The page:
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A grass that every Australian would have walked over in their lifetime, Bermuda is a stalwart of backyards and sporting fields nationwide. Often referred to by its more common name of Couch (pronounced cooch), Bermuda got to its position as one of Australia’s prime grass choices for a multitude of very good reasons.

Originally and Indian/African plains grass, Bermuda came to prominence as a domestic grass after being transported on slave ships from Bermuda (hence the name) to North America, where gardeners and sports clubs soon worked out that when it came to surviving and thriving in warm season conditions, Bermuda is nearly unbeatable.

A warm season grass that seems custom-made for the Australian climate, Bermuda has a bright green/purple tipped blade that has previously had a reputation of not being the softest underfoot. More recent breeds have been made softer and softer though, making it a more child friendly option.

A favourite of Australian golf courses and suburban lawns alike, let’s have a look at what makes Bermuda Couch tick.

Pros

The key feature of Bermuda Couch is its hardiness. The grass has a system of roots that is particularly extensive, giving it the best chance of getting through tough conditions. Due to the make-up of the roots, extended periods of drought or waterlogging can be survived. While these sorts of conditions can make the grass brown off, a decent rain will generally bring it out of its dormant state and back to its normal vibrant colouring.

This hardiness extends to other areas too. It isn’t hugely fussed by soil quality or type, and can successfully grow in almost anything; the sandy soils of a coastline, the clay soils of farming areas, alkaline, acid or soils with high salinity. Bermuda will always have a dig and do its best to grow (to a point, obviously). Ensuring the grass has decent drainage and access to a healthy source of nutrients – fertilising if needed – will be all the grass needs to get by in all but the most extreme of soil conditions.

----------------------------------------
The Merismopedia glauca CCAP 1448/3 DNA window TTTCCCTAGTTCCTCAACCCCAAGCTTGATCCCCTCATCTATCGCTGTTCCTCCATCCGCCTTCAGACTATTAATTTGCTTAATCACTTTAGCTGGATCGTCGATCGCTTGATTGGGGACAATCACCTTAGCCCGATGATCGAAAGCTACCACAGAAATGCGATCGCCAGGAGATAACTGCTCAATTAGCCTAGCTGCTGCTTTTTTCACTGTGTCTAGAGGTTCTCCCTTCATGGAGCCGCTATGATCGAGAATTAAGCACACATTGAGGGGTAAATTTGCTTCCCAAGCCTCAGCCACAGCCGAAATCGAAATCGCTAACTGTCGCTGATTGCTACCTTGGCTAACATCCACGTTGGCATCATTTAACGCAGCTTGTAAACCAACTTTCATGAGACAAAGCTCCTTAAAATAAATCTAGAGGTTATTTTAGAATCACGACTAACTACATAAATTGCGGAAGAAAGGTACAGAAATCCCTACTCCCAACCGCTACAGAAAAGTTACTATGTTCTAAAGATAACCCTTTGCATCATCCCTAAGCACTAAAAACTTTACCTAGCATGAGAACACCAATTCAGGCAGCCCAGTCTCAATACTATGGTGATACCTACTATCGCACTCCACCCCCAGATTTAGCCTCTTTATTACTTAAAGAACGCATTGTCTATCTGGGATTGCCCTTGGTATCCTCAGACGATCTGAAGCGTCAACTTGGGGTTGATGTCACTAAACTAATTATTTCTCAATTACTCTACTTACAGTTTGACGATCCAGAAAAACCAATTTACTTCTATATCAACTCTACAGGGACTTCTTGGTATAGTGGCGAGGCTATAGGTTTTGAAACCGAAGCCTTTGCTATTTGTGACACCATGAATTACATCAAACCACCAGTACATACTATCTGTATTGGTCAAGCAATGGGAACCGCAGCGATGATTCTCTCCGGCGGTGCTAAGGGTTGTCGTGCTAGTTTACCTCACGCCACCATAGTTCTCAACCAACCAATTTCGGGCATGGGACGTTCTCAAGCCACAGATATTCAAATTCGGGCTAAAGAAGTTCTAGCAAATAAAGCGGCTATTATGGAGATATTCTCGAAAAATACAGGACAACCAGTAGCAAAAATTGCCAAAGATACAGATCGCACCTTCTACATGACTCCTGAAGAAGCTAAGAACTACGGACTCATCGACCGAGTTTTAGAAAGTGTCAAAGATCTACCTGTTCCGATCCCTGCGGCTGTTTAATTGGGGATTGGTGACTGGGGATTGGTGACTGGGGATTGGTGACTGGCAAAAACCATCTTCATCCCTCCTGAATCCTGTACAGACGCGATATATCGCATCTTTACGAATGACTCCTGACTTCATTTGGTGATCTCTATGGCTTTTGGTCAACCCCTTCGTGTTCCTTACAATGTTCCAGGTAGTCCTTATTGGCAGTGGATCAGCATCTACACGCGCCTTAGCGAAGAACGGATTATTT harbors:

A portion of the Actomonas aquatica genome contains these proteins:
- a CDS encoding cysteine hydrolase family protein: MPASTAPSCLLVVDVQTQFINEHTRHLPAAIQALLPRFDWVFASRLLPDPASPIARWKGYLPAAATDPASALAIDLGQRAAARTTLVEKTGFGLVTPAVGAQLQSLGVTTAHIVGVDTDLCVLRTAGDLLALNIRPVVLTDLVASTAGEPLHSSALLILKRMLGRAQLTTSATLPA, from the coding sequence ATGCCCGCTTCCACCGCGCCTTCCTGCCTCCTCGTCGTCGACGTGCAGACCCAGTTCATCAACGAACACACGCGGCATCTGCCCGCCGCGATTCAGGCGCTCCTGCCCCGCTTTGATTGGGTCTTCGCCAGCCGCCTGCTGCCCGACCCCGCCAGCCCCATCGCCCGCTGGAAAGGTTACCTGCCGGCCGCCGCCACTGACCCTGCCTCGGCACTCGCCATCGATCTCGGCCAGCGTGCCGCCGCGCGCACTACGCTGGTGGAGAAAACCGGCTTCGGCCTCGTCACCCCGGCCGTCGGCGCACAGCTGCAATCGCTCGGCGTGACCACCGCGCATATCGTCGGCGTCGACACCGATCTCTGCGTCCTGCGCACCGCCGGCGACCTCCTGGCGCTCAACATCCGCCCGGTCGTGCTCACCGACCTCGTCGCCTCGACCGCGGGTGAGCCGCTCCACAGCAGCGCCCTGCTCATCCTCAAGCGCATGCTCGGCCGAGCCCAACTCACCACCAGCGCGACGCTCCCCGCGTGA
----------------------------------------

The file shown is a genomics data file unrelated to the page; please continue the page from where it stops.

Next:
Unlike most grass varieties, Bermuda Couch has runners that spread both above ground (called stolons) and below ground (rhizomes). This makes the grass a particularly aggressive spreader, and any bare patches that you may have from your initial sowing of seed will more-often-than-not be quickly filled in without any need for a second sow.

Cons

The main drawback for Bermuda Couch is also one of its key strengths. It is a terrific spreader, but if you don’t keep an eye on its movements, that may come at the detriment of the other plants in your garden. Ensuring that you border off any areas in your backyard that you want to keep grass free – flower beds, vegie patches – is vital, as any areas with open soil will quickly be encroached upon.

If you have let the turf have free reign in your backyard, the hardiness of the grass can also become a negative. Getting rid of unwanted Bermuda Couch can be a task. You’ll need to let the grass grow out for a few weeks – the more blade to soak up herbicide, the better – and within a7-10 days of herbicide application, you should start to see the grass dying off. You will probably need to reapply the herbicide once or twice more, every couple of weeks, as those underground rhizomes may not be affected by just one application, and new shoots could form.

Growing Your Lawn

If you’re thinking about choosing Bermuda Couch for your patch, there are a few things to keep in mind when planting.

Bermuda Couch is a warm season grass, and while it’s hardy, it won’t live up to its potential in places like Tasmania and Southern Victoria.

You’ll want to sow the seed when you have a good stretch of 25+ degree weather. For more temperate areas of Australia this will mean a summer sowing. You’ll need just 10g of seed per square metre, meaning a lawn of 100sqm will require just 1kg of seed.

For a hardy strain of Bermuda Couch that is still beautiful and soft underfoot, try McKays’ Pure Sahara Bermuda Couch.